Wednesday, January 23, 2013

Graduate, student and faculty member present, "Barriers and Bridges to Empathy: Judgment and Reference Points" at Fielding's Winter Session 2013

Jennifer Knetig, Alumna, School of Psychology (2012); Chaya Rubin, Student, School of Psychology; Sherry L. Hatcher, Faculty, School of Psychology

Statement of the Problem: Viewed by many as the foundation of the therapeutic process, empathy is a key tool by which the therapeutic alliance is formed. This foundation is necessary to the therapist’s work regardless of theoretical orientation. Derived from the dataset of Hatcher, et al., (2005), the present study further explored questionnaire items that were outside of the analogue study asking experienced therapists for examples in their actual practice as to when they believe they were empathic with a client, and examples of times the therapist believes he or she failed to be empathic to a client. In identifying the importance of reference points as predictors of an empathic response, Hatcher et al, found that when psychotherapists could access a cognitive or affective reference point from their own lives which was relevant in some way to a client’s experience, they were more likely to actualize an empathic response in the analogue situation. The present study explored this question with regard to the therapists’ real life cases and proposes some mechanisms that underlie a therapist’s capacity to be empathic with clients.

Procedure: Two questions previously unanalyzed from the original study (Hatcher et al., 2005) were used in the present study. Each therapist was asked to respond to all parts of the following 2 questions: 1) Please describe an instance from your actual therapy practice in which you felt considerable empathy for a client with an experience very different from your own. a) Describe this experience, b) how you dealt with it, c) what came to mind about the interaction, perhaps something from your own life? d) How did you feel about this experience? And 2) Please describe an instance from your actual therapy practice in which you had difficulty feeling empathy for a client with an experience very different from your own (a, b, c, d, as above for 1.)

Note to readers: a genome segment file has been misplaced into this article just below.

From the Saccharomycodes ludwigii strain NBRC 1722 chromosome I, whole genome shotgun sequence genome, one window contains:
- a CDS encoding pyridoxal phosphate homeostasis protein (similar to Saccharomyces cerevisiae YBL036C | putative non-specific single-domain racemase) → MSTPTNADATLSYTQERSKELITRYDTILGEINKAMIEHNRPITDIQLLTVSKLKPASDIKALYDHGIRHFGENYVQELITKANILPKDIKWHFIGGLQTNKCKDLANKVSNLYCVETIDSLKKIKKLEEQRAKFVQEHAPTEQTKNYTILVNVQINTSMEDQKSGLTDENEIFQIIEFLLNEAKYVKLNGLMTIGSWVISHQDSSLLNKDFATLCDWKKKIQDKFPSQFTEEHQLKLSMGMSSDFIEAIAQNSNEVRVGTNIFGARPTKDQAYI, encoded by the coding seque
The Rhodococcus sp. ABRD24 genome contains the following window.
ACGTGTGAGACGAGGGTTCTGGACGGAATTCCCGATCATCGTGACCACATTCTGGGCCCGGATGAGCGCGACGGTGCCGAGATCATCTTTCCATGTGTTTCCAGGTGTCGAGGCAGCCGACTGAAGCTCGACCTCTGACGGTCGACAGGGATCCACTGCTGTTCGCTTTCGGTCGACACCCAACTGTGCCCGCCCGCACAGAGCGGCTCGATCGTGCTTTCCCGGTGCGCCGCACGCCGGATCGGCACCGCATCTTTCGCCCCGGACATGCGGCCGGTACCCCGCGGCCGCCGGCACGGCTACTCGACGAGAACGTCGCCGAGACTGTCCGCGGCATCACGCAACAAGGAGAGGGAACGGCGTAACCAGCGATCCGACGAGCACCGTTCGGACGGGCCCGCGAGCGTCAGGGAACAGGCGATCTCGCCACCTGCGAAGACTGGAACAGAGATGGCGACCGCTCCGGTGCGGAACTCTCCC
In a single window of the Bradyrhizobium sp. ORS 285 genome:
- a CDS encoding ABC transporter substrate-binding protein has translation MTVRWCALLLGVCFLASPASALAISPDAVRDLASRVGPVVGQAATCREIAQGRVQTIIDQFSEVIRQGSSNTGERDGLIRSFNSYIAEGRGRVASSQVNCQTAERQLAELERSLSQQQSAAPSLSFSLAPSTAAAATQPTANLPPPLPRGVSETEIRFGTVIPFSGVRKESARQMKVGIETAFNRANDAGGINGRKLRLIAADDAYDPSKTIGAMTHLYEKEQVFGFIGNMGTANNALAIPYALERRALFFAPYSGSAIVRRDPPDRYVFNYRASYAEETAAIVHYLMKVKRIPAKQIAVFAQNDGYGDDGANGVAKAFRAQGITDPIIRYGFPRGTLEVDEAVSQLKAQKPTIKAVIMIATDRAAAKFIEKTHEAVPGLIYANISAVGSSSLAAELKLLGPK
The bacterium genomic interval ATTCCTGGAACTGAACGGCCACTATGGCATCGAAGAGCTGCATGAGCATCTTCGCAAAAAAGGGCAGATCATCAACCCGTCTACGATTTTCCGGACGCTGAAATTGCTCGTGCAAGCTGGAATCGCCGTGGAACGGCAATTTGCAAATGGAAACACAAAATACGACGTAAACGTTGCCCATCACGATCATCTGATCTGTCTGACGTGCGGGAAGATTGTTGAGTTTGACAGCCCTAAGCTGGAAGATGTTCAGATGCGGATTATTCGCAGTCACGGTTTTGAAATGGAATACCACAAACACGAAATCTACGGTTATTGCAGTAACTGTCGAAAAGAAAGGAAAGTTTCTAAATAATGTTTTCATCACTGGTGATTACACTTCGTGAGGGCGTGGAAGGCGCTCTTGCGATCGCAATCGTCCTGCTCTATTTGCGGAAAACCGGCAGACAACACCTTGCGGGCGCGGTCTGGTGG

Using content analysis to explore this archival data, researchers identified four particularly relevant variables. These included how the therapist conceptualizes the patient in each situation (empathic/not empathic), whether or not a reference point was identified from the therapist’s own life, the therapist’s identified theoretical orientation, and the reported therapeutic outcome.

Results: A number of statistically significant findings emerged in analysis of the data. In particular, we found that the therapist-participants conceptualized each client as either vulnerable, culpable, or expressed no judgment. Further, we noted instances where the therapist reported using a reference point in an effort to empathize with the client, and instances where the therapist reportedly did not make use of a reference point. Participant therapists self-identified as either process oriented, behaviorally oriented, or integrative. Finally, the therapists in our sample reported either a positive, negative, or mixed therapeutic outcome.

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